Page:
Jason C. McLean and Dawn McSweeney discuss Pope Francis’ planned visit to Canada to meet with Residential School survivors, Elon Musk’s attempt to buy Twitter (and Twitter’s attempts to block him), the City of Montreal moving forward on Falaise St-Jacques Park and more.
A News Roundup FTB Fridays with host Jason C. McLean and special guest political emcee and filmmaker Jay Manafest. They discuss:
Quebec’s second vaccine dose, vaccine skeptics and problems with the website
What Canada Day means following the discoveries of bodies at former Residential Schools
The Habs in the Playoffs
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Follow Jason C. McLean on Twitter: @jasoncmclean
One of the ways to persecute is to rob people of their history. This was done by male historians seeking to undervalue the contributions of women. It was done by white historians seeking to confirm racist ideologies.
Now a group of all white judges has entrenched the power of a body created by a white majority government to rob the victims of residential schools of their history. On October 6, 2017 the Supreme Court of Canada made it legal for the authorities in charge of compensating the victims of the residential school system to destroy the records of the abuse after a given delay.
Before we get into why the highest court in Canada came to this decision, we need to talk about residential schools.
Residential schools refer to a system of schools established by the Canadian government and run by Christian religious groups in an attempt to assimilate the Native population into Canadian society. They operated in Canada from the late 1860s to the 1990s. Despite remarks by such insensitive racist imbeciles as Senator Lynn Beyak, the schools were a nightmare for the children and their families, the effects of which are still felt to this day.
During this period, children were ripped from their parents and forced to live at these schools where they were beaten, tortured, and raped in an attempt to wipe out their language, culture, and history. Parents who refused to give up their children were threatened with starvation. Survivor Ronnie Otter’s parents were told their winter rations would be withheld if they didn’t send their kids away.
Many of the victims who went as children are still haunted by memories of being forced into oral and anal sex, scrubbed raw with rough brushes, and fed food more fit for livestock. Though they were promised good schooling, they were given a fifth grade education and trained to do manual labour such as agriculture, housework, and woodworking, not unlike in the Bantu education system of apartheid South Africa.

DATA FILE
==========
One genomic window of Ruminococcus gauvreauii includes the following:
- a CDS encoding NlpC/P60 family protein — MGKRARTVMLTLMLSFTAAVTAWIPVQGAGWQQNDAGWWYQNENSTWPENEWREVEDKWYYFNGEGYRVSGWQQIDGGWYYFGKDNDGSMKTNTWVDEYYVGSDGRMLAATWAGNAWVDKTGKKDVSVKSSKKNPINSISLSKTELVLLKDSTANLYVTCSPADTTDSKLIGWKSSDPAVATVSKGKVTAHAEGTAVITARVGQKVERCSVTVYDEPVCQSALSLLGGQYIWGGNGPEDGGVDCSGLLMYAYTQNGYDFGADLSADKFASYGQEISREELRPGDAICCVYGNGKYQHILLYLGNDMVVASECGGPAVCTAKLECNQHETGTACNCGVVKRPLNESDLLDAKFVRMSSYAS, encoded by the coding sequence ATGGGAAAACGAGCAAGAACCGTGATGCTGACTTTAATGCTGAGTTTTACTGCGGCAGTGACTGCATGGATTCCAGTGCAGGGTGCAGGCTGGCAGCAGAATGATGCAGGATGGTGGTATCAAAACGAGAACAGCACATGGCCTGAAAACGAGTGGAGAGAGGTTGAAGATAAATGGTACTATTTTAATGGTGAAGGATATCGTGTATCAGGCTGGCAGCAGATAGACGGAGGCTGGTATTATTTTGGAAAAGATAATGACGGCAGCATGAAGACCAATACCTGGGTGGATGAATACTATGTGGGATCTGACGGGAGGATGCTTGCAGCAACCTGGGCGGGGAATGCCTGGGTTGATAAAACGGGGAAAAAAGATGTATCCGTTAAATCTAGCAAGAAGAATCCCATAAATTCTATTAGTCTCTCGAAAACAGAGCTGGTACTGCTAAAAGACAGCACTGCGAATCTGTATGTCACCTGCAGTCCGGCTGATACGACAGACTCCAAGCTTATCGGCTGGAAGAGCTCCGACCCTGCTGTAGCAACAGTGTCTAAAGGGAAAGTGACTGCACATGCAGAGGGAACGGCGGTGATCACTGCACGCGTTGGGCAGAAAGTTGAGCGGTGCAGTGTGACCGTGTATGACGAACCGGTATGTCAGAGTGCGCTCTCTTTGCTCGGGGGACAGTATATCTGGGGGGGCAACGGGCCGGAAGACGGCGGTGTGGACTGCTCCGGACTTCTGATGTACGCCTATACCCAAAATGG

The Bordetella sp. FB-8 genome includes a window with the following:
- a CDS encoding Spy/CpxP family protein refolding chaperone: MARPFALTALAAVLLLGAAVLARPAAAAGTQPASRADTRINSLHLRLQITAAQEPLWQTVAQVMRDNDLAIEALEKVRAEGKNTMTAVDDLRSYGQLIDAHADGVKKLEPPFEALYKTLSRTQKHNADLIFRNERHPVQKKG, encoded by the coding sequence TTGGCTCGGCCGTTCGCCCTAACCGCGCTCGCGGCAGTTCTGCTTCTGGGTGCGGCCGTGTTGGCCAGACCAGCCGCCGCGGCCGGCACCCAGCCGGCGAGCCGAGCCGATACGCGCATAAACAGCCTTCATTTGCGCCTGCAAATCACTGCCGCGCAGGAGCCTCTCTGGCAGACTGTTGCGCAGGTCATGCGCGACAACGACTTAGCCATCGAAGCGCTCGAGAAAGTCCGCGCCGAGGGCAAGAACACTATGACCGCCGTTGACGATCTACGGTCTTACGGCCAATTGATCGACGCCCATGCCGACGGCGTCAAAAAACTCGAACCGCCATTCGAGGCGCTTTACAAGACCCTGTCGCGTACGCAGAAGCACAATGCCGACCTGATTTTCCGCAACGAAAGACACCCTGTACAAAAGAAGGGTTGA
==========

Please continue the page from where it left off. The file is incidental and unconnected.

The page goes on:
In 2008, the Canadian government under Stephen Harper issued a much needed formal apology to the victims and their families. In the apology the Canadian government formally recognized that:
“…this policy of assimilation was wrong, has caused great harm, and has no place in our country… ”
It should be noted however that while Canada’s Anglican, Presbyterian, and United Churches have apologized for their role in what happened to the eighty thousand survivors and their families, the Catholic Church has not. The Canadian Conference of Catholic Bishops claims that the independence of individual dioceses and their bishops absolves them of any responsibility. It is both ironic and unfortunate that the authorities of a religion so dependent on symbolism are incapable of providing even a symbolic show of remorse so desperately needed by people tortured in their name.
That said, let’s talk about how and why the Supreme Court came to their decision.
The records referred to in the Supreme Court’s decision are specifically those from the Independent Assessment Process (IAP) resulting from the 2006 Indian Residential Schools Settlement Agreement.
The Agreement was the result of a consensus reached between the legal representatives of survivors, the Churches involved, the Assembly of First Nations and other aboriginal organizations and the Government of Canada on how to address the legacy of residential schools. It was brought on by numerous class action lawsuits against the Canadian government by the victims of residential schools seeking compensation and recognition for the persecution they endured.